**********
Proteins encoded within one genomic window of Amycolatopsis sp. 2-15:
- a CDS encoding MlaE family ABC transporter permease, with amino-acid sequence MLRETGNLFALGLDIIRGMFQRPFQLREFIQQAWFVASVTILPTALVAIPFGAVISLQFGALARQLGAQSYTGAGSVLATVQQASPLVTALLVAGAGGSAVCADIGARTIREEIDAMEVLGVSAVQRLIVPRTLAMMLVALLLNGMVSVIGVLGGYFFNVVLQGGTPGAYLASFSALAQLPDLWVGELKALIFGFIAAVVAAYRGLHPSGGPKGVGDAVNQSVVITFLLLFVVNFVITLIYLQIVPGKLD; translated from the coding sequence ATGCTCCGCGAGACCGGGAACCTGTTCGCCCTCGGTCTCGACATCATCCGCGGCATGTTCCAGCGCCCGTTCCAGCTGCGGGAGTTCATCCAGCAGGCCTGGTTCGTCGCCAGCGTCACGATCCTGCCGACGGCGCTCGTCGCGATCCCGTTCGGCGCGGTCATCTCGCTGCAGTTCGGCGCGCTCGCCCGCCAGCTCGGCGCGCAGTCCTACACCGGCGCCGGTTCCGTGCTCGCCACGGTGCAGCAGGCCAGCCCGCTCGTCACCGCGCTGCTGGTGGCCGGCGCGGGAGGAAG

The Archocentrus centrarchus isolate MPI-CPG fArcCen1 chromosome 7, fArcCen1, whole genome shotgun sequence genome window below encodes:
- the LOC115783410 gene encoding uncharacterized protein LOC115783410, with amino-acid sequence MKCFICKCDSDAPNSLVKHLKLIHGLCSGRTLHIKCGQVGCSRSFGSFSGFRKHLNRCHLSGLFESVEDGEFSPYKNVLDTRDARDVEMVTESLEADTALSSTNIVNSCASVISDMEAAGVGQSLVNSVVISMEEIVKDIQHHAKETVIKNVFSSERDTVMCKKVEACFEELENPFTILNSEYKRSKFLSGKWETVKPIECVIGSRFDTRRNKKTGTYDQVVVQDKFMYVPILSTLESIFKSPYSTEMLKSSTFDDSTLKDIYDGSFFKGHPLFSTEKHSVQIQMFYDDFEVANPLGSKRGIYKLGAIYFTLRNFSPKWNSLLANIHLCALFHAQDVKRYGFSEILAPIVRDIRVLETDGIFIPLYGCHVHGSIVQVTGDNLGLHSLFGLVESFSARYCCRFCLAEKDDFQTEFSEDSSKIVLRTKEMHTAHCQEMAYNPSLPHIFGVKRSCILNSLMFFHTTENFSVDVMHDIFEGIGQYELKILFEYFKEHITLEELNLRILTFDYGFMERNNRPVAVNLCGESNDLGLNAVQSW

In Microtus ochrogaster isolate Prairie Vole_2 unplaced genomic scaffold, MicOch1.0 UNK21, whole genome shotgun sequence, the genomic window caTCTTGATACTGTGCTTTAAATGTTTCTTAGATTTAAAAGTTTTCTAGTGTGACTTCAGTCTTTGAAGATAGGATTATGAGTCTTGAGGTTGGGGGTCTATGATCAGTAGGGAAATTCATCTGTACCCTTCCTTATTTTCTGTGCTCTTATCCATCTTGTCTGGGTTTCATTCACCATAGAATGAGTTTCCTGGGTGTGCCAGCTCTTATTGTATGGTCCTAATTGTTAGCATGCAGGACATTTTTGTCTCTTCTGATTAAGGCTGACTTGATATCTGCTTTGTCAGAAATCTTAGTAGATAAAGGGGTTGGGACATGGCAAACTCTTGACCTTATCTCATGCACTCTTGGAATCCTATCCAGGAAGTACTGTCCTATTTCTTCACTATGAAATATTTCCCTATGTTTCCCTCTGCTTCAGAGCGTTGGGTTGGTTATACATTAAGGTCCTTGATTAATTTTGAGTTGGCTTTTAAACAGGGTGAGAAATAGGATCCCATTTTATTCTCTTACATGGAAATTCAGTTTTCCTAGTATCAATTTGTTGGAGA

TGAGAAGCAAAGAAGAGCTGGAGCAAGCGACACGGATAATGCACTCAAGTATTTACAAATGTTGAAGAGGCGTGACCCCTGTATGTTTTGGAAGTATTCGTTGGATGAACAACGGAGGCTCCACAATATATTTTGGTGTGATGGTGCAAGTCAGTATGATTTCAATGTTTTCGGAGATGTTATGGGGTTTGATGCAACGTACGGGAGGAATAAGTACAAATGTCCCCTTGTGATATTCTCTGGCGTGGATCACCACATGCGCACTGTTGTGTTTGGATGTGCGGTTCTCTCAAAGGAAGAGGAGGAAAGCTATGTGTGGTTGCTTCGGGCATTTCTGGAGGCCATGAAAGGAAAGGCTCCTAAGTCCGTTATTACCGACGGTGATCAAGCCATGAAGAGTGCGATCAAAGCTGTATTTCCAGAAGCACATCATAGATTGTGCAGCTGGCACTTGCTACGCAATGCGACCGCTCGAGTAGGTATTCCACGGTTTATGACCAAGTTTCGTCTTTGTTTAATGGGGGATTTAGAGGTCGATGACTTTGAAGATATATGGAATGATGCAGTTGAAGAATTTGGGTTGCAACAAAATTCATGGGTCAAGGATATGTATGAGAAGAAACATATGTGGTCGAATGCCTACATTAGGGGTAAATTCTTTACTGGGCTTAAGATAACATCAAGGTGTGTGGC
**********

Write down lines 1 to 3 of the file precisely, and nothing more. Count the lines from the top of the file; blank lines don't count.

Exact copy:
Proteins encoded within one genomic window of Amycolatopsis sp. 2-15:
- a CDS encoding MlaE family ABC transporter permease, with amino-acid sequence MLRETGNLFALGLDIIRGMFQRPFQLREFIQQAWFVASVTILPTALVAIPFGAVISLQFGALARQLGAQSYTGAGSVLATVQQASPLVTALLVAGAGGSAVCADIGARTIREEIDAMEVLGVSAVQRLIVPRTLAMMLVALLLNGMVSVIGVLGGYFFNVVLQGGTPGAYLASFSALAQLPDLWVGELKALIFGFIAAVVAAYRGLHPSGGPKGVGDAVNQSVVITFLLLFVVNFVITLIYLQIVPGKLD; translated from the coding sequence ATGCTCCGCGAGACCGGGAACCTGTTCGCCCTCGGTCTCGACATCATCCGCGGCATGTTCCAGCGCCCGTTCCAGCTGCGGGAGTTCATCCAGCAGGCCTGGTTCGTCGCCAGCGTCACGATCCTGCCGACGGCGCTCGTCGCGATCCCGTTCGGCGCGGTCATCTCGCTGCAGTTCGGCGCGCTCGCCCGCCAGCTCGGCGCGCAGTCCTACACCGGCGCCGGTTCCGTGCTCGCCACGGTGCAGCAGGCCAGCCCGCTCGTCACCGCGCTGCTGGTGGCCGGCGCGGGAGGAAG

The Archocentrus centrarchus isolate MPI-CPG fArcCen1 chromosome 7, fArcCen1, whole genome shotgun sequence genome window below encodes: